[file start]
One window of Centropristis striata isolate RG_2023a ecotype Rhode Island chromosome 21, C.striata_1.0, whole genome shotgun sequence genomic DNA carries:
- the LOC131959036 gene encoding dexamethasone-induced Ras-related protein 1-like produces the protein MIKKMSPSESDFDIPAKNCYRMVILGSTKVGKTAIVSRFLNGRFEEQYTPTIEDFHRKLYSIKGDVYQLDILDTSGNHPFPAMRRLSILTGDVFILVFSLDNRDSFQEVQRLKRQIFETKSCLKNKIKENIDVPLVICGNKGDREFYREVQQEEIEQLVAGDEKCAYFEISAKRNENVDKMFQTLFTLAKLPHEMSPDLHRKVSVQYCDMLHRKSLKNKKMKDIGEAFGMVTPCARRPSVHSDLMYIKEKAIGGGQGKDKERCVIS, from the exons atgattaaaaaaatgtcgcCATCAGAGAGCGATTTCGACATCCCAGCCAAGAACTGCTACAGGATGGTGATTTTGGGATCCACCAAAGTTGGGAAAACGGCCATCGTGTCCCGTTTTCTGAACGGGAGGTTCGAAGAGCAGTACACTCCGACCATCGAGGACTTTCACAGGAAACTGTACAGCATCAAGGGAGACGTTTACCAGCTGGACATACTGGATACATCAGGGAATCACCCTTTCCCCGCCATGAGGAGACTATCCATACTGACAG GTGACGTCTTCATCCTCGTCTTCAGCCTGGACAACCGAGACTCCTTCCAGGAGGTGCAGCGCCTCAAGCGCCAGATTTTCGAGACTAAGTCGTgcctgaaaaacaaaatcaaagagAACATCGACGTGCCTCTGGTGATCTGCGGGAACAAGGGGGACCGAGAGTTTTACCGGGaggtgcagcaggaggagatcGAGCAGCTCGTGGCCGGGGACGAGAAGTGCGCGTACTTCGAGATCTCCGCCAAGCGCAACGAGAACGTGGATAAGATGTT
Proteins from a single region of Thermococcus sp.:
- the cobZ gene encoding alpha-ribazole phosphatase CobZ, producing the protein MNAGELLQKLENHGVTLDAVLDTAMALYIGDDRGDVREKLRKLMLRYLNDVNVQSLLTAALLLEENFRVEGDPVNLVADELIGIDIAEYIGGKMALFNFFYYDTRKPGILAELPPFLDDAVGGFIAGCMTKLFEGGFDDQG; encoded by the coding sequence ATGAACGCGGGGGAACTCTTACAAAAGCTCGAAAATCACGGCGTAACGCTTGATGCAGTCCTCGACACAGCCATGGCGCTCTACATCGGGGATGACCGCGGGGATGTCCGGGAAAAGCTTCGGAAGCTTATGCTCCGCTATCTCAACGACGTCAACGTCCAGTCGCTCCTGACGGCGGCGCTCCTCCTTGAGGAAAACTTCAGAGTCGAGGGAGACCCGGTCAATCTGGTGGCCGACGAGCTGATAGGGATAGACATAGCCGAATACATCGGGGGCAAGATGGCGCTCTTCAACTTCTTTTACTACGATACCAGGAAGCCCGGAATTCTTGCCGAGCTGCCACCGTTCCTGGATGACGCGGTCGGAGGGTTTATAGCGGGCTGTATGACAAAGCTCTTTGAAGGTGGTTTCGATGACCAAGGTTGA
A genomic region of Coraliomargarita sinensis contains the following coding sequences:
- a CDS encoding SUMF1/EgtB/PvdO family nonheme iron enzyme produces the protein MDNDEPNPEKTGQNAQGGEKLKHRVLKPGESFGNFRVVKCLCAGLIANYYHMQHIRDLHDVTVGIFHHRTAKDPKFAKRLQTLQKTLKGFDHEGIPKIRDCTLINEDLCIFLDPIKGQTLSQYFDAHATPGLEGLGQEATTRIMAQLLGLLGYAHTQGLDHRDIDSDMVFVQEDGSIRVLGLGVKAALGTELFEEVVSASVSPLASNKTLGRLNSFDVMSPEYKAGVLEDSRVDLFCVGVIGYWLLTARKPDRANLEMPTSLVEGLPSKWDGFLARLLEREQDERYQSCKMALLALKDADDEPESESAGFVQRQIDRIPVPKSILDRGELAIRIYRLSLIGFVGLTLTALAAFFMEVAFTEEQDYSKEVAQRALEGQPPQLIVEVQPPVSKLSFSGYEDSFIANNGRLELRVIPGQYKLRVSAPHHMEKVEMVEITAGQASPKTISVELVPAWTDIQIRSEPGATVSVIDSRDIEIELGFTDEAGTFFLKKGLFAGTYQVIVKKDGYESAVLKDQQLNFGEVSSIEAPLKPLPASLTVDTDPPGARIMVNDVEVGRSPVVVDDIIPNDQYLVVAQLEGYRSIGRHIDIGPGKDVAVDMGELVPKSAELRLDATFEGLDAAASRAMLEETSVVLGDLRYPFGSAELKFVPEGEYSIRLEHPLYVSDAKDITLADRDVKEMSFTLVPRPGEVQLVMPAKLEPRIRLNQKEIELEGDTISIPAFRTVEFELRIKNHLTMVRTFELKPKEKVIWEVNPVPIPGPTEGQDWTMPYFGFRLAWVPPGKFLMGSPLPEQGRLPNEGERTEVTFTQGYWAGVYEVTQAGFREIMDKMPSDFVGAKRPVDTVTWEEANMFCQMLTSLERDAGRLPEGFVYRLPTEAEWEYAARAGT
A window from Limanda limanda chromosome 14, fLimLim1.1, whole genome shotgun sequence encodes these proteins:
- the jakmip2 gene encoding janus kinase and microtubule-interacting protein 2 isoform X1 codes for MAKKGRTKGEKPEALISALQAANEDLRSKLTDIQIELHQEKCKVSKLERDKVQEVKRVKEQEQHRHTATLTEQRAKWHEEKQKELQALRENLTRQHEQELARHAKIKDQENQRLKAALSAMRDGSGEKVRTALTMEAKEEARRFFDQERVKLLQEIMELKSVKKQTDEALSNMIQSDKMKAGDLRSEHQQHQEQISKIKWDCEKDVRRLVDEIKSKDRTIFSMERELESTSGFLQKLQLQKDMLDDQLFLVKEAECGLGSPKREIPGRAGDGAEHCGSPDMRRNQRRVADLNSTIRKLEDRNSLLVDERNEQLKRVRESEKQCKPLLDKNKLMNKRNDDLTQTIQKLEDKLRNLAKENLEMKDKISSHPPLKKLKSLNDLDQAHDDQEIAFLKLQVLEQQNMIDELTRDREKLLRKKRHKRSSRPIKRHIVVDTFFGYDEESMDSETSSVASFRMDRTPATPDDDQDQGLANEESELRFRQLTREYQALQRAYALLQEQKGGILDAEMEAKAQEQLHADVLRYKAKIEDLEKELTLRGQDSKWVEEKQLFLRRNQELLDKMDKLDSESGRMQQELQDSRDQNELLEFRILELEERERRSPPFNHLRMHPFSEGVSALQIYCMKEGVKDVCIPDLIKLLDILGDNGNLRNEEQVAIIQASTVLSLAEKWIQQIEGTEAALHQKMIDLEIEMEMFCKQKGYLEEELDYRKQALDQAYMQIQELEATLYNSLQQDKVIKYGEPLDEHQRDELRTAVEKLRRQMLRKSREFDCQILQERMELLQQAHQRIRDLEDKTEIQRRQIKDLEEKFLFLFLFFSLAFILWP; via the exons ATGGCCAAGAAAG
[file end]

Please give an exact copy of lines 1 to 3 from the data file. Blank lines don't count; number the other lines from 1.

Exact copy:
One window of Centropristis striata isolate RG_2023a ecotype Rhode Island chromosome 21, C.striata_1.0, whole genome shotgun sequence genomic DNA carries:
- the LOC131959036 gene encoding dexamethasone-induced Ras-related protein 1-like produces the protein MIKKMSPSESDFDIPAKNCYRMVILGSTKVGKTAIVSRFLNGRFEEQYTPTIEDFHRKLYSIKGDVYQLDILDTSGNHPFPAMRRLSILTGDVFILVFSLDNRDSFQEVQRLKRQIFETKSCLKNKIKENIDVPLVICGNKGDREFYREVQQEEIEQLVAGDEKCAYFEISAKRNENVDKMFQTLFTLAKLPHEMSPDLHRKVSVQYCDMLHRKSLKNKKMKDIGEAFGMVTPCARRPSVHSDLMYIKEKAIGGGQGKDKERCVIS, from the exons atgattaaaaaaatgtcgcCATCAGAGAGCGATTTCGACATCCCAGCCAAGAACTGCTACAGGATGGTGATTTTGGGATCCACCAAAGTTGGGAAAACGGCCATCGTGTCCCGTTTTCTGAACGGGAGGTTCGAAGAGCAGTACACTCCGACCATCGAGGACTTTCACAGGAAACTGTACAGCATCAAGGGAGACGTTTACCAGCTGGACATACTGGATACATCAGGGAATCACCCTTTCCCCGCCATGAGGAGACTATCCATACTGACAG GTGACGTCTTCATCCTCGTCTTCAGCCTGGACAACCGAGACTCCTTCCAGGAGGTGCAGCGCCTCAAGCGCCAGATTTTCGAGACTAAGTCGTgcctgaaaaacaaaatcaaagagAACATCGACGTGCCTCTGGTGATCTGCGGGAACAAGGGGGACCGAGAGTTTTACCGGGaggtgcagcaggaggagatcGAGCAGCTCGTGGCCGGGGACGAGAAGTGCGCGTACTTCGAGATCTCCGCCAAGCGCAACGAGAACGTGGATAAGATGTT
Proteins from a single region of Thermococcus sp.: